China’s Stronger Than Forecast Credit Signals Stimulus at Work
(Bloomberg) -- China’s credit growth exceeded expectations in December, with the second acceleration in a row indicating the government and central bank’s efforts to spur lending are having an effect.
- Aggregate financing was 1.59 trillion ($235 billion) in December, the People’s Bank of China said on Tuesday. That compares with an estimated 1.3 trillion yuan in a Bloomberg survey
- New yuan loans were 1.1 trillion yuan, versus a projected 825 billion yuan
- Broad M2 money supply increased 8.1 percent, compared to 8 percent in November
- The data offers further signs that piecemeal measures last year such as targeted cuts in the amount of cash lenders must hold as reserves have started to work
- "The monetary and loan data suggest stabilized monetary conditions," according to Raymond Yeung at Australia & New Zealand Banking Group Ltd. in Hong Kong. The slight increase in M2 seems to show the impact of successive RRR cuts. Further cuts including those in January will increase the money multiplier. This will help prevent M2 falling further and avoid an disorderly contraction of credit conditions."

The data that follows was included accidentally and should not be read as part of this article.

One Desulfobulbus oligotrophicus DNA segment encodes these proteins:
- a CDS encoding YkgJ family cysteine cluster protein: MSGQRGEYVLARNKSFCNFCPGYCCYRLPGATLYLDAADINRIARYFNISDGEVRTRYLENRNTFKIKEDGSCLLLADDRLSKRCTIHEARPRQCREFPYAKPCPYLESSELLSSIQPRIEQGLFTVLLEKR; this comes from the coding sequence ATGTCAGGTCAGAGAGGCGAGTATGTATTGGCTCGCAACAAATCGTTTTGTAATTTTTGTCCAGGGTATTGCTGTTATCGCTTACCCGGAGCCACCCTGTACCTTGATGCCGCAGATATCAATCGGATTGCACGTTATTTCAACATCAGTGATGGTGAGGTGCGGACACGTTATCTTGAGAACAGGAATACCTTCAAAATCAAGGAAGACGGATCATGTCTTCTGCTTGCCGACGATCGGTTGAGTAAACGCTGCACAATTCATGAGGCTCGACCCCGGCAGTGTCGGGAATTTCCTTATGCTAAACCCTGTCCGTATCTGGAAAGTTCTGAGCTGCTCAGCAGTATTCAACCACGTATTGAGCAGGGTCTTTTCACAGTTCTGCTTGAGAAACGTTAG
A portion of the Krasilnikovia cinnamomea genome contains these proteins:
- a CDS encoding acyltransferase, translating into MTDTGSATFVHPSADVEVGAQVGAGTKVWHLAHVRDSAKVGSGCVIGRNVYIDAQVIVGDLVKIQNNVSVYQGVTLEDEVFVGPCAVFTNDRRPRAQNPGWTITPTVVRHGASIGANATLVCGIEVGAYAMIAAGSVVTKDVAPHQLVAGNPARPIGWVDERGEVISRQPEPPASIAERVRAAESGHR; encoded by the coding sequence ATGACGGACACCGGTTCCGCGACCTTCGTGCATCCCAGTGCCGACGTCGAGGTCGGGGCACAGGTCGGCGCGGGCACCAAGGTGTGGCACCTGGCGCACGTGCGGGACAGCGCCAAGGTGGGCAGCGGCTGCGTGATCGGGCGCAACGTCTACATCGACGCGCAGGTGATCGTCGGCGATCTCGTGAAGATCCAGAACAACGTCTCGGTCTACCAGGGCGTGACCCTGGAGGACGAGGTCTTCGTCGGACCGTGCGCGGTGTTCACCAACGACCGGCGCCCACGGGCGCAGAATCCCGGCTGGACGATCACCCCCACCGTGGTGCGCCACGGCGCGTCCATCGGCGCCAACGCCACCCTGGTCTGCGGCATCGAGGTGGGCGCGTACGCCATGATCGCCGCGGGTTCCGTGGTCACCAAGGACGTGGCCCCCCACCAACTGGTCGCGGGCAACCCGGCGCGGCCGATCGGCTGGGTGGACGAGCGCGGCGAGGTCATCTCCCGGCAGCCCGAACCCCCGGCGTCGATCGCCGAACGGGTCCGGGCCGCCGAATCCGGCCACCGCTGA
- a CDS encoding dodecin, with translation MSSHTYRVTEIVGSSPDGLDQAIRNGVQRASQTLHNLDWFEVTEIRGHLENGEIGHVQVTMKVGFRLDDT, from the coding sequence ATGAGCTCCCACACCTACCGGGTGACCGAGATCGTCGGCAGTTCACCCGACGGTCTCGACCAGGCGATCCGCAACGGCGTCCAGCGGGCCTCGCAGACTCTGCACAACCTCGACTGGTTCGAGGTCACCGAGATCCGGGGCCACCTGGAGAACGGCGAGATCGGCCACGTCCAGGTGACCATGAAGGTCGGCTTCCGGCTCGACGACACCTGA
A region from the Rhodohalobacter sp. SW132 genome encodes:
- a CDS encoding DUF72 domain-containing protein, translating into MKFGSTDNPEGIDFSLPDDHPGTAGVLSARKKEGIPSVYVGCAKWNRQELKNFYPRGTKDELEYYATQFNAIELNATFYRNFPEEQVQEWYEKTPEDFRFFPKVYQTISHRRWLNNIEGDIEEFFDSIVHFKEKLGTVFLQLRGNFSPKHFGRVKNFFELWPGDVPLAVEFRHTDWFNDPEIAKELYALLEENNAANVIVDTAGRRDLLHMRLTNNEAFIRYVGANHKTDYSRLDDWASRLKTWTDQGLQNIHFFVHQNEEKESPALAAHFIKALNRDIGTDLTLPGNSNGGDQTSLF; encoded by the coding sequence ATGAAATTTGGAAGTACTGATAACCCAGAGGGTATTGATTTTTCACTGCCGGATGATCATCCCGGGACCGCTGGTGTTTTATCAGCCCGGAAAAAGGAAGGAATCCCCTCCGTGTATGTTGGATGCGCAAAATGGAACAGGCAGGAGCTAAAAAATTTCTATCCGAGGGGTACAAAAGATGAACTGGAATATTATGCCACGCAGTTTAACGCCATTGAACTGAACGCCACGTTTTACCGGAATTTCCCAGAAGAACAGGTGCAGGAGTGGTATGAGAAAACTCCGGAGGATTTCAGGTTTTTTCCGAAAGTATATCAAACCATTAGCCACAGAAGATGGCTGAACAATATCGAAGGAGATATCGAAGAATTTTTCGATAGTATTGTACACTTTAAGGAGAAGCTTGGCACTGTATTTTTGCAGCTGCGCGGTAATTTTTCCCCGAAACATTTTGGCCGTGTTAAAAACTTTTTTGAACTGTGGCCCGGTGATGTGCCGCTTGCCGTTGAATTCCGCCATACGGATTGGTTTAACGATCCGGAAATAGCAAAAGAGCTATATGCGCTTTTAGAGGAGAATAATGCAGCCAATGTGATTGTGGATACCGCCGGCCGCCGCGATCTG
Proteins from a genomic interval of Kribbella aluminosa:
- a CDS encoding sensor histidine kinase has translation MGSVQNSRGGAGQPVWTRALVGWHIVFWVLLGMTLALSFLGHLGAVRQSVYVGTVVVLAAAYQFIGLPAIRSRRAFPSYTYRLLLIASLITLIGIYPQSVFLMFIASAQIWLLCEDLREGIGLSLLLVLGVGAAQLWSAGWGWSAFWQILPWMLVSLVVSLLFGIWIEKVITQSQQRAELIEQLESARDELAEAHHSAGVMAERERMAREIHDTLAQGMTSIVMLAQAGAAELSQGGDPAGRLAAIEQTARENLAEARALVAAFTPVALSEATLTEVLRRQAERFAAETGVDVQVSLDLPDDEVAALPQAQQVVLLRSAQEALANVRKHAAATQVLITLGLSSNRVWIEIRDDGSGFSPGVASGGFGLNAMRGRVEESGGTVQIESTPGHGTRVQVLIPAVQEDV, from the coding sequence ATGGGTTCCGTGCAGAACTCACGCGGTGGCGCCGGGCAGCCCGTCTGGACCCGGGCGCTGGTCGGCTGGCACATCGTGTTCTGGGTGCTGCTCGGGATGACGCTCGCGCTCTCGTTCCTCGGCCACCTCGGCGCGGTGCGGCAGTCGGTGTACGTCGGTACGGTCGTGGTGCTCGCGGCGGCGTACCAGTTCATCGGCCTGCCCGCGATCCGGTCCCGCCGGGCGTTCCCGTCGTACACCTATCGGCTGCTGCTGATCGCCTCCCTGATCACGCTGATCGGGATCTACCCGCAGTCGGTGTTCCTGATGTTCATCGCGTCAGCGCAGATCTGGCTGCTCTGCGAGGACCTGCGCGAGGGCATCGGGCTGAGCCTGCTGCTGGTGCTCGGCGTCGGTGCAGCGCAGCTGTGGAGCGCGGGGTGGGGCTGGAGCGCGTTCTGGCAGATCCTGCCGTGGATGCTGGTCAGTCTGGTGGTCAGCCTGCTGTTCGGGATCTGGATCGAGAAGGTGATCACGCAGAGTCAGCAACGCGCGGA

- Aggregate financing increased less in 2018 than 2017 as banks’ off-balance-sheet financing declined and financing demand weakened, Ruan Jianhong, director of the PBOC’s Statistics and Analysis Department, told reporters after the release
- Policy makers are still trying to encourage banks to support private and smaller firms, with the latest moves a universal reduction in the reserve requirement and a new lending facility
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